Week 17 – 1 August 2012 – view right.

Week 17

Week 16 – 24 July 2012 – view right.

Week 16 - Phnom Penh River Time Lapse

Week 15 – 17 July 2012 – view right.

WEEK 15 - PHNOM PENH RIVER TIME LAPSE

Week 14 – 11 July 2012 – view right.

Week 14 - 11 July - Time Lapse

Week 13 – 3 July 012 – view right.

3 July - Week 13

Week 12 – 25 June 2012 – view right.

Week 12 - 25 June

Week 11 – 18 June 2012 – view right.

Week 11 - Phnom Penh River Time Lapse

Week 10 – 12 June 2012 – view right.

Week 10 - Phnom Penh Time Lapse

Week 9 – 2 June 2012 – view right.

Week 9 - Phnom Penh River Time Lapse

Week 8 – 25 May 2012 – view right.

Week 8 - May 26

Week 7 – 18 May 2012 – view right.

Week 7 - May 18

Week 6 – 11 May 2012 – view right.

DSC_9770

Week 5 – 6 May 2012 – view right.

6 May - Week 5

Week 4 – 27 April 2012 – view right.

Week 4 - 27 April

Week 3 – 21 April 2012 – view right.

21 April - Week 3

Week 2 – 12 April 2012 – view right.

12 April 2012

Week 1 – 6 April 2012 – view right.

6 April 2012

Is This The End?

Source: NY Times

Owen Freeman

By JAMES ATLAS Published: November 24, 2012 28 Comments

WE’D seen it before: the Piazza San Marco in Venice submerged by the acqua alta; New Orleans underwater in the aftermath of Katrina; the wreckage-strewn beaches of Indonesia left behind by the tsunami of 2004. We just hadn’t seen it here. (Last summer’s Hurricane Irene did a lot of damage on the East Coast, but New York City was spared the worst.) “Fear death by water,” T. S. Eliot intoned in “The Waste Land.” We do now.

Multimedia

There had been warnings. In 2009, the New York City Panel on Climate Change issued a prophetic report. “In the coming decades, our coastal city will most likely face more rapidly rising sea levels and warmer temperatures, as well as potentially more droughts and floods, which will all have impacts on New York City’s critical infrastructure,” said William Solecki, a geographer at Hunter College and a member of the panel. But what good are warnings? Intelligence agents received advance word that terrorists were hoping to hijack commercial jets. Who listened? (Not George W. Bush.) If we can’t imagine our own deaths, as Freud insisted, how can we be expected to imagine the death of a city?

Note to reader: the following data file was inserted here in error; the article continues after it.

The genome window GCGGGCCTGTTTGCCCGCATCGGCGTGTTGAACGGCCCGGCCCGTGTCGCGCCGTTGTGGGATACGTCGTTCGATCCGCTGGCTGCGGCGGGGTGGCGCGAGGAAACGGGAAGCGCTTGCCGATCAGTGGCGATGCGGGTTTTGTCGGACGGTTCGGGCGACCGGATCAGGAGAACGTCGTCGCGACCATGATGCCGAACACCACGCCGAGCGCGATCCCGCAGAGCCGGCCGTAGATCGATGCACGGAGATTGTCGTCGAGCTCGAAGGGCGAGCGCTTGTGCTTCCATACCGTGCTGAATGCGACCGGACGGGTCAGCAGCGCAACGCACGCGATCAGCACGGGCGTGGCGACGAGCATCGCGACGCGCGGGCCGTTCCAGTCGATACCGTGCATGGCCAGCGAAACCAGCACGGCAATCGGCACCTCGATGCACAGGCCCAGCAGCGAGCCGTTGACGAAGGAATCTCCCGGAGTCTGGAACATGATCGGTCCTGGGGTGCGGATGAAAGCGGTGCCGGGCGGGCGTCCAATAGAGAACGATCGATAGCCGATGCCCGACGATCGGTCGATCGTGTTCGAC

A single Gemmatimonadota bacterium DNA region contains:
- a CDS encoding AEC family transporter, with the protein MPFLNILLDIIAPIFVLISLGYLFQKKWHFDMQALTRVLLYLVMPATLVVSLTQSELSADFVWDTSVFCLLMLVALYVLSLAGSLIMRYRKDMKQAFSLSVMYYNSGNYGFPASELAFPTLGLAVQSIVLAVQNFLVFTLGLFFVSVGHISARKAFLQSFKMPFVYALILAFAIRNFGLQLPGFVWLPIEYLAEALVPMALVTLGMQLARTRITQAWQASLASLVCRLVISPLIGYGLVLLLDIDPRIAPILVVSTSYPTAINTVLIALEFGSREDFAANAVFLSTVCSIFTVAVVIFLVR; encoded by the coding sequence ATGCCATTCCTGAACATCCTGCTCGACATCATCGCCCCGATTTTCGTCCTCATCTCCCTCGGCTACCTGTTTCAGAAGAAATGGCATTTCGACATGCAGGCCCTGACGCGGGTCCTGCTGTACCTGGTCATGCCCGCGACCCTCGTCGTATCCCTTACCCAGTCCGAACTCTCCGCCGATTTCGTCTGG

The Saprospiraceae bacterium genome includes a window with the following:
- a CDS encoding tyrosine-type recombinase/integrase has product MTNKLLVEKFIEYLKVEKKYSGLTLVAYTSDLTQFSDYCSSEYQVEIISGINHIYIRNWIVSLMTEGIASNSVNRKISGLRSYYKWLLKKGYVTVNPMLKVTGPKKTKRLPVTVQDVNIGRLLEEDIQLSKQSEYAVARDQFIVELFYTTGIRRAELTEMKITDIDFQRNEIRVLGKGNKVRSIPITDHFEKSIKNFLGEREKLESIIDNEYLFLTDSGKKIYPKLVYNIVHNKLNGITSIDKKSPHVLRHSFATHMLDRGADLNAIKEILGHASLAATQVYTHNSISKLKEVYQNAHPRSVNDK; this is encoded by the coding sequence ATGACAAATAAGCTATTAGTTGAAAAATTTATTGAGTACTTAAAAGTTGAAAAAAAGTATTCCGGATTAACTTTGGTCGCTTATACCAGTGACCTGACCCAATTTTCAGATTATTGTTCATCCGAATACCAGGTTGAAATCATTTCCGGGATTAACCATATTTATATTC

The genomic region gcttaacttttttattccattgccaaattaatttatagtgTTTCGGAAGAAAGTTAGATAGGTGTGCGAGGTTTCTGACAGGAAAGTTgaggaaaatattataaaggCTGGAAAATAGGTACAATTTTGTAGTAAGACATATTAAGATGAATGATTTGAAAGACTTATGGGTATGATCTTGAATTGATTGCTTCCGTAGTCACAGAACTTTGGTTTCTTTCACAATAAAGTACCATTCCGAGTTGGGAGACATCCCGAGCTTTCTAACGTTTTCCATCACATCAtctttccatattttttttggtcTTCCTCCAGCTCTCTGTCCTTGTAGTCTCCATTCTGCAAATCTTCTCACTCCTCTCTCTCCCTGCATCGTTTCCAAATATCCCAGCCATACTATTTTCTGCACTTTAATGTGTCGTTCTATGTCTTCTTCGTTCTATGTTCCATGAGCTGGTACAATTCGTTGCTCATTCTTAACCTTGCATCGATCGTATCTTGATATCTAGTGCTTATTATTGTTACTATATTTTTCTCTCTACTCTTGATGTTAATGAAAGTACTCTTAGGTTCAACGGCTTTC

History is a series of random events organized in a seemingly sensible order. We experience it as chronology, with ourselves as the end point — not the end point, but as the culmination of events that leads to the very moment in which we happen to live. “Historical events might be unique, and given pattern by an end,” the critic Frank Kermode proposed in “The Sense of an Ending,” his classic work on literary narrative, “yet there are perpetuities which defy both the uniqueness and the end.” What he’s saying (I think) is that there is no pattern. Flux is all.

Last month’s “weather event” should have taught us that. Whether in 50 or 100 or 200 years, there’s a good chance that New York City will sink beneath the sea. But if there are no patterns, it means that nothing is inevitable either. History offers less dire scenarios: the city could move to another island, the way Torcello was moved to Venice, stone by stone, after the lagoon turned into a swamp and its citizens succumbed to a plague of malaria. The city managed to survive, if not where it had begun. Perhaps the day will come when skyscrapers rise out of downtown Scarsdale.